DPP Home Profiles Douglas Kirkland: From 8x10 to Digital and Back

Tuesday, July 28, 2009

Douglas Kirkland: From 8x10 To Digital And Back

In an illustrious career that has spanned more than four decades, Douglas Kirkland has always embraced new technology. So why is he using an 8x10 view camera and film for some of his current work?


This Article Features Photo Zoom

Kirkland
Christiana Capotondi at Cinecittà Rome.
DPP: What other filters do you work with when using the 8x10?

Kirkland: Neutral density to keep minimal depth of field and a Tiffen Pro-Mist 1/2 when I want to enhance the mystical effect of that shallow depth of field. I need the ND filters because the top shutter speed with the large lens for the 8x10 is either 1/50th or 1/150th. I shoot almost all the portraits wide open, so I use the filters to reduce the amount of light coming into the camera. I have four lenses for the camera, but mainly use two, most often the Kodak 12-inch Ektar ƒ/4.5 lens and the 8½-inch Ektar ƒ/6.3 lens. Sometimes I’ll go further than wide open by removing part of the front lens element, which creates an even more misty feeling around the edges. It’s an old trick shown to me by the great photographer Arthur Rothstein.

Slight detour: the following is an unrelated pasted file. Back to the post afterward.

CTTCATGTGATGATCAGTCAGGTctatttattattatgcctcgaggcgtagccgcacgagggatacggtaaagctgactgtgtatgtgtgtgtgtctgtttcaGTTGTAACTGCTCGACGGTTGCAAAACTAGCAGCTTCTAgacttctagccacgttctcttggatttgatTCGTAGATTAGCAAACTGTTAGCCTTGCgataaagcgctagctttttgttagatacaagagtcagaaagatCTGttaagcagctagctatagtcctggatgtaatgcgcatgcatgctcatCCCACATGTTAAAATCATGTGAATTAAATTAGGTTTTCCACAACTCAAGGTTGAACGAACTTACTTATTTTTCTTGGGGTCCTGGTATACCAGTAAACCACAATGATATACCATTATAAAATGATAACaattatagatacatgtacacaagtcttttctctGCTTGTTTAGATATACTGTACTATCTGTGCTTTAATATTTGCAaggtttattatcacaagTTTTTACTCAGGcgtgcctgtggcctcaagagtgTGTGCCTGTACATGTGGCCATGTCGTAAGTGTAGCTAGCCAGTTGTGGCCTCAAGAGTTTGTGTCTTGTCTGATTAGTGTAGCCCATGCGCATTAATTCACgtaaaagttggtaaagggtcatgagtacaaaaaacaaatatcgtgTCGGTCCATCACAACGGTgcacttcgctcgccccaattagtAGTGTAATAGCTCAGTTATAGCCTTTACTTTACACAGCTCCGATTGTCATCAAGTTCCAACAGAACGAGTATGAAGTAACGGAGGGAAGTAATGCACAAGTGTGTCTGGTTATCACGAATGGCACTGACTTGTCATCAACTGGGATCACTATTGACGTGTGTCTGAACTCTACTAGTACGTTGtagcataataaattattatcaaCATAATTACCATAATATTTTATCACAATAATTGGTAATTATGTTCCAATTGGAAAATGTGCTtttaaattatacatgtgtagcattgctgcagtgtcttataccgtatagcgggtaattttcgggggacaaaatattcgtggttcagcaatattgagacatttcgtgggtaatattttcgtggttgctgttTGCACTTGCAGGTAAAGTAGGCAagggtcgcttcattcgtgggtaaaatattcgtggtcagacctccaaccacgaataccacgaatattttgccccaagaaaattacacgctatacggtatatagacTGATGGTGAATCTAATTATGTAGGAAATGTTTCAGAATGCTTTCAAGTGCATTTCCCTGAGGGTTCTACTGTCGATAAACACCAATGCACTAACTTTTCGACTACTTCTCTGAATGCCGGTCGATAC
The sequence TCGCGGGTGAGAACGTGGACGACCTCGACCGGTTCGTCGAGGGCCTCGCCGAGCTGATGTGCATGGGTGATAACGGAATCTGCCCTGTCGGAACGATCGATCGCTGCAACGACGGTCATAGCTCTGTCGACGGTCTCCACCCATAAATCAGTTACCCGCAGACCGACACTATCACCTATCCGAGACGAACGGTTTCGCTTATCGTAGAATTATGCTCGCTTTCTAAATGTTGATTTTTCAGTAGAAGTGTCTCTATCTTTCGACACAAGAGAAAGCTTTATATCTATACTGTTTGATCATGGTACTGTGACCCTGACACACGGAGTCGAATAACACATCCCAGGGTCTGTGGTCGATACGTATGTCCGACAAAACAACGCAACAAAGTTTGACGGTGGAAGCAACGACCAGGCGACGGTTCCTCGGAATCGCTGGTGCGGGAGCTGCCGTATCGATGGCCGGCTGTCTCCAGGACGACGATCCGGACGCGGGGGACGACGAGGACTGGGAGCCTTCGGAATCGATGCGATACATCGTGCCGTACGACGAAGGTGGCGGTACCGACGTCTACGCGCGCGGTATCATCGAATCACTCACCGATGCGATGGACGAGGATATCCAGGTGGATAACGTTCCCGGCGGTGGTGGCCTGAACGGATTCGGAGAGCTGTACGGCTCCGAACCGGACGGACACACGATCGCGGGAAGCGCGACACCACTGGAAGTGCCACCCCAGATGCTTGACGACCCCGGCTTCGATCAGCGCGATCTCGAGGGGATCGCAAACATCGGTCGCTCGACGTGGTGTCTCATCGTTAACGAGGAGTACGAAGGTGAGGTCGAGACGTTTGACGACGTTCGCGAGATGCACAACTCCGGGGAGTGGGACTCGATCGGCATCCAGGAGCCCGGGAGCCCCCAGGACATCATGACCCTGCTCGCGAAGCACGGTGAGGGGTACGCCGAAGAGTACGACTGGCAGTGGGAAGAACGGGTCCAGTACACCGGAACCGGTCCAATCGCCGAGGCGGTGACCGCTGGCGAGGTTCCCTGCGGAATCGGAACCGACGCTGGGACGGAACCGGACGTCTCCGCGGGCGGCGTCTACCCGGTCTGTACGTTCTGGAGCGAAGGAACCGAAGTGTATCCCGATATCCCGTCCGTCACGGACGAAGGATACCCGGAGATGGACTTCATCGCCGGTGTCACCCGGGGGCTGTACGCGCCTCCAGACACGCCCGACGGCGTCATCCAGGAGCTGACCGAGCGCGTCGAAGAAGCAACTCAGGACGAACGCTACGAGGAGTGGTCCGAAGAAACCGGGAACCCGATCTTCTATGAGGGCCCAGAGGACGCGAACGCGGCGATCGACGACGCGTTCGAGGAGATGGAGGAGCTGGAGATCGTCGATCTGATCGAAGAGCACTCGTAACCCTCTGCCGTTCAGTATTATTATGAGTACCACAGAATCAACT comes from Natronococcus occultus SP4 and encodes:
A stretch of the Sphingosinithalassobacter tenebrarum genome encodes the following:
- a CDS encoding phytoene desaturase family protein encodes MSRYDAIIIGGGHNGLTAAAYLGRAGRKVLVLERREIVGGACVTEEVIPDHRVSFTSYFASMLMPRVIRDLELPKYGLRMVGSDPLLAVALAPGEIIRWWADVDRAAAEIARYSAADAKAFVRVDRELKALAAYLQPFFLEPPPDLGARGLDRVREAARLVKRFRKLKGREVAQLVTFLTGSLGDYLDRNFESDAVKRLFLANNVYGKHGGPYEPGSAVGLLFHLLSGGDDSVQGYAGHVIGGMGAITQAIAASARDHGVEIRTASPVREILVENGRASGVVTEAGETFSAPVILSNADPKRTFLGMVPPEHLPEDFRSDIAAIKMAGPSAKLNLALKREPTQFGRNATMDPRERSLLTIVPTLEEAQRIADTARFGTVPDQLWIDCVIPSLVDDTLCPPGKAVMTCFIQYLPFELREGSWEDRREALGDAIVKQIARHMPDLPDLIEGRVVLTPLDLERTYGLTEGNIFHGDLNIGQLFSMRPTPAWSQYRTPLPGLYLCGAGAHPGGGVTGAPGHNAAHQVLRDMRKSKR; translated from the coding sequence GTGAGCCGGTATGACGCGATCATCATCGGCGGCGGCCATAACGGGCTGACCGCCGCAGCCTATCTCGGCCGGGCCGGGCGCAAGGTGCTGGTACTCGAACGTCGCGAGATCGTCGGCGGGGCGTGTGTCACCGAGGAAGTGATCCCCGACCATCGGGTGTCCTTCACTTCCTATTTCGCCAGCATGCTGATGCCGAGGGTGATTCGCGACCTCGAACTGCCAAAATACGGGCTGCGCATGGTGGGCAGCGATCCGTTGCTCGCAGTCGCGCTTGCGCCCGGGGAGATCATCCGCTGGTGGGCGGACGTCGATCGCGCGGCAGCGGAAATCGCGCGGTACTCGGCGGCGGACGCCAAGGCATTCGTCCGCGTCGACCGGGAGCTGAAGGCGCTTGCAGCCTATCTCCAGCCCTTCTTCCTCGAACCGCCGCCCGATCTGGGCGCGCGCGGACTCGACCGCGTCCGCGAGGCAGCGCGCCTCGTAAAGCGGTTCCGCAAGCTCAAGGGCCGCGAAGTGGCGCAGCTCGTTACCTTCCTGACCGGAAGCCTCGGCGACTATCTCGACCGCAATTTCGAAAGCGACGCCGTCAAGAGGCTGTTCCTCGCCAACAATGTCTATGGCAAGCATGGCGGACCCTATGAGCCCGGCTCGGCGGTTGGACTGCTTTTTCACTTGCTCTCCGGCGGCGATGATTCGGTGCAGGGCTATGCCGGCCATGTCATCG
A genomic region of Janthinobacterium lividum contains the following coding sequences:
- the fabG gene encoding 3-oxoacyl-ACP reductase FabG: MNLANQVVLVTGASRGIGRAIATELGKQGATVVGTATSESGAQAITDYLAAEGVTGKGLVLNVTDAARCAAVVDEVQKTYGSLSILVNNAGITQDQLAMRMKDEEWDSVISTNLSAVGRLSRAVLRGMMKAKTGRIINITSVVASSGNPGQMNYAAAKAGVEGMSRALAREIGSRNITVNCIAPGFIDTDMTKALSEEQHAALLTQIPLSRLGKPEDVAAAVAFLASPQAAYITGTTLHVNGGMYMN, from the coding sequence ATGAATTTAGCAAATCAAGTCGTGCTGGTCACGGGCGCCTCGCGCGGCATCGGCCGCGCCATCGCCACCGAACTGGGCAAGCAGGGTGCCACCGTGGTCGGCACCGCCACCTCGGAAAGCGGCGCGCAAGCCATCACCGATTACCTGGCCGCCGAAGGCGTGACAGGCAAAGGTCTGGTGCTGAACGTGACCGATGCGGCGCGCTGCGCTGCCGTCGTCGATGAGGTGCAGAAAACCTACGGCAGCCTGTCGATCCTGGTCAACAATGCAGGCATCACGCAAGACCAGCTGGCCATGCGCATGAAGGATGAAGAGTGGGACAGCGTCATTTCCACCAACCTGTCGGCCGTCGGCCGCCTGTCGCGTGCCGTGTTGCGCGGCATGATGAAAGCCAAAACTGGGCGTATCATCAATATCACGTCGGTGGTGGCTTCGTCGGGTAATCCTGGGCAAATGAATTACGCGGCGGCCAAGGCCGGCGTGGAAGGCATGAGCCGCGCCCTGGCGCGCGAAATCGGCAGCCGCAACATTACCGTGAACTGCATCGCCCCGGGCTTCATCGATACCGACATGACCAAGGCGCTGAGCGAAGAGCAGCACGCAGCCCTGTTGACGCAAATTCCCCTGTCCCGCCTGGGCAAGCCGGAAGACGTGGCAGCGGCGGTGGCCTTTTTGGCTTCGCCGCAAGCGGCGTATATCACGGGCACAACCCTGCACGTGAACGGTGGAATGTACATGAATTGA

DPP: What do you do for Polaroids when working with the 8x10?

Kirkland: My Polaroids are with the Canon EOS-1Ds Mark III. I use the digital camera to evaluate the scene, then mount the 8x10 and shoot the TRI-X.

DPP: How do you bring 8x10-inch images into your digital workflow?

Kirkland
Giovanna Mezzogiorno
in Italy.

Kirkland: These days, once the film has been developed, we scan the black-and-white negatives at a lab, or we photograph the chromes with the Canon EOS-1Ds Mark III on a Cabin Light Panel. Then after the images have been adjusted as needed in Photoshop, we print them out on the Hewlett-Packard Z3200, usually on Moab Legion papers.

DPP: You’ve worked with so many stars over the years, most recently the who’s who of Italian cinema. What’s your secret for a successful shoot with all the egos involved?

Kirkland: There’s only one star. It’s not the photographer; it’s the person in front of the lens. A photographer should never get so into their own act that they think they’re more important than their subject. That’s rule one. You’ll get back from people so much more when you give them their time in the spotlight.

To see more of Douglas Kirkland’s photography, visit his website at www.douglaskirkland.com.


 

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